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Spoken in: North America c. AD 4000
Timeline/Universe: TaylorS's Eridanian Universe
Total speakers: Approx. 200 million
Genealogical classification: Indo-European
West Germanic
Basic word order: SVO
Morphological type: Agglutinating, Polysynthetic
Morphosyntactic alignment: Nominative-Accusative
Created by:
Taylor Selseth 2010-

Solaric is an Anglic Language spoken predominantly in North America, centered along the middle and upper Mississippi River valley, the Ohio and Missouri River valleys, the American High Plains, the central Rockies, Pittsburgh, and the central Atlantic coast from Washington to New York. Solaric dialects are also spoken in many orbital colonies and on Luna.


Syllable structure is (F|L|N)(C)(C)(F|L|N)(w|y)V(C)(C)

Every polysyllabic word is mildly stressed on the second syllable. There is a simple lexical tone system; a short vowel can have a rising, falling, or neutral tone; a long vowel or diphthong can have a rising-falling, falling-rising, or neutral tone.


Labial Labio-Dental Alveolar Palatal Velar Glottal
Plosives, lenis p b t d ts ds ʧ j k g
Plosives, fortis p t tsʰ ts ʧʰ c k
Nasals, voiced m m n n
Nasals, unvoiced mh nh
Fricatives, unvoiced f f s s ʃ sh h h
Fricatives, voiced v v z z ʒ zh ɣ r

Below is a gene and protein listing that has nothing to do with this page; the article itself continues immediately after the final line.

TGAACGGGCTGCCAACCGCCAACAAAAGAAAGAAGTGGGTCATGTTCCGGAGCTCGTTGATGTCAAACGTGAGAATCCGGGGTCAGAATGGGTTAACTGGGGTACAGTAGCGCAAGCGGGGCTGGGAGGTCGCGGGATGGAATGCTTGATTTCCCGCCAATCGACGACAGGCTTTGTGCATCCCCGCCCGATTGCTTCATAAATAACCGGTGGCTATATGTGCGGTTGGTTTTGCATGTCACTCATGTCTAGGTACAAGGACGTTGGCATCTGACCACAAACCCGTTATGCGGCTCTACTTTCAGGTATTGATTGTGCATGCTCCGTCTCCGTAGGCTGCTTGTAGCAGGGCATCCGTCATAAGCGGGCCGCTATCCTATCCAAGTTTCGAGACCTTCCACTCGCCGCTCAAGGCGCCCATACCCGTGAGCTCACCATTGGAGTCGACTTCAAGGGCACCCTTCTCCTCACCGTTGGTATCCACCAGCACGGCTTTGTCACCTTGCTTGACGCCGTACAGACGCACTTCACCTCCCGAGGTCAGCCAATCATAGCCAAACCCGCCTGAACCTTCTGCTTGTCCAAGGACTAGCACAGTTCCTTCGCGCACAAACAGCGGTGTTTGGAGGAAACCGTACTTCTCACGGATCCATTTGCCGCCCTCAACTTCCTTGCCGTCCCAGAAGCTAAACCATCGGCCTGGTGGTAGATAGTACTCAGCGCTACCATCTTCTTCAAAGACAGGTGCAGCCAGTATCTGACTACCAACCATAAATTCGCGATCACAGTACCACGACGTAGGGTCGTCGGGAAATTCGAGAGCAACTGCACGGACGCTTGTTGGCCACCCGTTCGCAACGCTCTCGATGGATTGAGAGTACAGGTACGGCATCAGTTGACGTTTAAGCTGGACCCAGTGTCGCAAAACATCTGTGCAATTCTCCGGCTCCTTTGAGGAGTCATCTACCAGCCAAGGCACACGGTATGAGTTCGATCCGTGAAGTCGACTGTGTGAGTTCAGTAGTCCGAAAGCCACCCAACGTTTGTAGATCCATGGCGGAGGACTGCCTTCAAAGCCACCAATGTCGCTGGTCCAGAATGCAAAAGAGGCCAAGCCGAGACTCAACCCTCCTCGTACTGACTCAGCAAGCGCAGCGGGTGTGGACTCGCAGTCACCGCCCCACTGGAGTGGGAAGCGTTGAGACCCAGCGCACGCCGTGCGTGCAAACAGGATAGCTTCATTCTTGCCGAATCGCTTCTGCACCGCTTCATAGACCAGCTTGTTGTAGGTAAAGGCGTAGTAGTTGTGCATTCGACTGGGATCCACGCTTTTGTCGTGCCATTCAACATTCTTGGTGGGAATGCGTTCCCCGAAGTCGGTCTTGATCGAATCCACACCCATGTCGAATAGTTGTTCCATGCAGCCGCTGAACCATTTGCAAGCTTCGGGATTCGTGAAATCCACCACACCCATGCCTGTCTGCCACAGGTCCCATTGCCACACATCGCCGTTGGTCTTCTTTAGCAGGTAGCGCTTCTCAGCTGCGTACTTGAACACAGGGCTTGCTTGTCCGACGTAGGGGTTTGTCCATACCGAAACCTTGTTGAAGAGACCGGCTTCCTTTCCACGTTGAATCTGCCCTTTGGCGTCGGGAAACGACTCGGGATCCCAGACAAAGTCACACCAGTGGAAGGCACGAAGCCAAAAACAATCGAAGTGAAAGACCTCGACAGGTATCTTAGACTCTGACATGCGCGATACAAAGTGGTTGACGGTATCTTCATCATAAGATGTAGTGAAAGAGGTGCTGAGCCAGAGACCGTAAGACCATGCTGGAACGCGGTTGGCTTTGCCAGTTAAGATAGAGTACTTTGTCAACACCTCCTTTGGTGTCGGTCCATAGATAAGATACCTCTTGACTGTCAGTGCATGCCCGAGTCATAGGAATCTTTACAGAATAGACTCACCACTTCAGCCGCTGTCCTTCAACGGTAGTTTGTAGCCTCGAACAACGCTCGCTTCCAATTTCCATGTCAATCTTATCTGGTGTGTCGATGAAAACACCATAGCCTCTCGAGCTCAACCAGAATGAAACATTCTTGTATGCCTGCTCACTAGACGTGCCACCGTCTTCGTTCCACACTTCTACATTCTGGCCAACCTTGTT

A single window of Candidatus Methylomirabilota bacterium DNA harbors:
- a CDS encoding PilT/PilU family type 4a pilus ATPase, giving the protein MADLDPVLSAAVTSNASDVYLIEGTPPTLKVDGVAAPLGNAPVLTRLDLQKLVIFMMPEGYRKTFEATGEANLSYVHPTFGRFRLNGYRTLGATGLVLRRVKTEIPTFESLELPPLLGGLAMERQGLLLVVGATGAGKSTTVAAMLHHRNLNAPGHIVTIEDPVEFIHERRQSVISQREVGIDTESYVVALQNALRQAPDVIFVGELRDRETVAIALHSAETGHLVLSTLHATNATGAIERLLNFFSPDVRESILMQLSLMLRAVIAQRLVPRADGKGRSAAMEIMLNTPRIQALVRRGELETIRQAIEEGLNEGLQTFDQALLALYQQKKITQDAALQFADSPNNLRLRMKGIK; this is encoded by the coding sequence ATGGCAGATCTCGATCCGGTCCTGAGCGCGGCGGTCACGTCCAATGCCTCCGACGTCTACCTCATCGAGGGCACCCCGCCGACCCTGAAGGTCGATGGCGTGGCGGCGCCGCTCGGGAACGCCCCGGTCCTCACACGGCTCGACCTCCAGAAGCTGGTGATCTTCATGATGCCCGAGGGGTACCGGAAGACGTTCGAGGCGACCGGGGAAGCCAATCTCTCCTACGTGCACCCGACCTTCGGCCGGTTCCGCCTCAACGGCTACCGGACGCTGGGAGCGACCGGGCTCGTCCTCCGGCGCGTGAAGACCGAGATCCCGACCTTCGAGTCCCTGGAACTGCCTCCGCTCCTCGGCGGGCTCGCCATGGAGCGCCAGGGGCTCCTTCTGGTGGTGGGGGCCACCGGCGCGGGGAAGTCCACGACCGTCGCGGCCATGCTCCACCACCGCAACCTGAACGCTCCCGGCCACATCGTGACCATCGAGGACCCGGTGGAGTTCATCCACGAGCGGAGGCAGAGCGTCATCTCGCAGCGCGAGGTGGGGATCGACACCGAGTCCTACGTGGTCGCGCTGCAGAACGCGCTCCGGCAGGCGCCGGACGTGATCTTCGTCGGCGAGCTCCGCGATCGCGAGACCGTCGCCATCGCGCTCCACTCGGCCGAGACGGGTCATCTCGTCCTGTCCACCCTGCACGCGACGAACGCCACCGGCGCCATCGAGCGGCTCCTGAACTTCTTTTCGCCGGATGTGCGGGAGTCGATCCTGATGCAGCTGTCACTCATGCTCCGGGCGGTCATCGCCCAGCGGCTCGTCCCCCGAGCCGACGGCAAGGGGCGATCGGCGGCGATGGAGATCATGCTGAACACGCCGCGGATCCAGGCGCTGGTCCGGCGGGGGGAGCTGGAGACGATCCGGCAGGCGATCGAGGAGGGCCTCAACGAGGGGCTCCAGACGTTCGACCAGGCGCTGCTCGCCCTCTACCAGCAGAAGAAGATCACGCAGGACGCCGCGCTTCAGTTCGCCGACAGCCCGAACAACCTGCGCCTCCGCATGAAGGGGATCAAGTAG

Laterals ɫ l ɬˠ lh
Trills r rr
Semivowels w w j y ɥ wy

Among plosives, only lenis plosives occur in the syllable coda. /r/ is realized as a flap intervocalically. /n/ assimilates to the point of articulation of a following consonant. /ɣ/ devoices when following a fortis stop. Voiced non-plosive consonants voice lenis plosives. fortis plosives de-voice voiced non-plosive consonants. lenis plosives are voiced intervocalically.


Oral Short

Front Front Rounded Central Back
High i i y ü u u
Mid-High e e ø ö o o
Mid-Low ɛ è ɔ ò
Low a a

Oral Long

Front Front Rounded Central Back
High ii üü uːː uu
Mid ee oo
Low aa


Front Front Rounded Central Back Diphthongs
Mid-High e eng ø öng o ong
Mid-Low ɛ èng ɔ òng
Low a ang

Vowel Harmony

Some affixes have a vowel that takes it's features from the first vowel of the root. there are 2 of such vowels, marked I and E.

Front i e
Rounded y ø
Back u o


Noun Phrase Morphology

Adjectives agree with their nouns in case and number. Case stacking occurs so that nouns in a non-core case modifying another noun agrees with that noun. Prepositions are also inflected for number and case agreement.

Basic Noun Phrase structure



Solaric nouns fall into 2 genders: Animate and Inanimate. Animate nouns include people (including non-biological intelligences), animals, personifications, deities, planets with life, rivers, boats, and spacecraft. Inanimate nouns include everything else. Using inanimate markers with a person can be used to belittle or insult.

Case Prefixes

Common: Subject or Direct Object
Genitive: Marks possession, participation, composition, origin, reference, and description.
Dative: Marks the indirect object.
Benifactive: Marks the beneficiary of an action.
Locative: Marks location

Common Genitive Dative Benifactive Locative
Consonant-Stem Declension Ø- ee- tI- fwo- n-
Vocalic-Stem Declension Ø- èv- tw- fw- n-
W-Stem Declension Ø- èv- t- f- n-
Y-Stem Declension Ø- èv- tw- fw- n-

Number & Definiteness

Unmarked Definite Indefinite
Singular -Ø- -Ed- -sm-
Plural -mye- -Enye- -smye-

Mass nouns are always marked as Singular Indefinite.

Adjective Morphology

Comparative: -moo-(Consonant Root)/-mor-(Vowel Root)
Superlative: -mös-



1st 2nd 3rd Impersonal
Singular aa hi ye wèn
Plural wi yoo dee sèm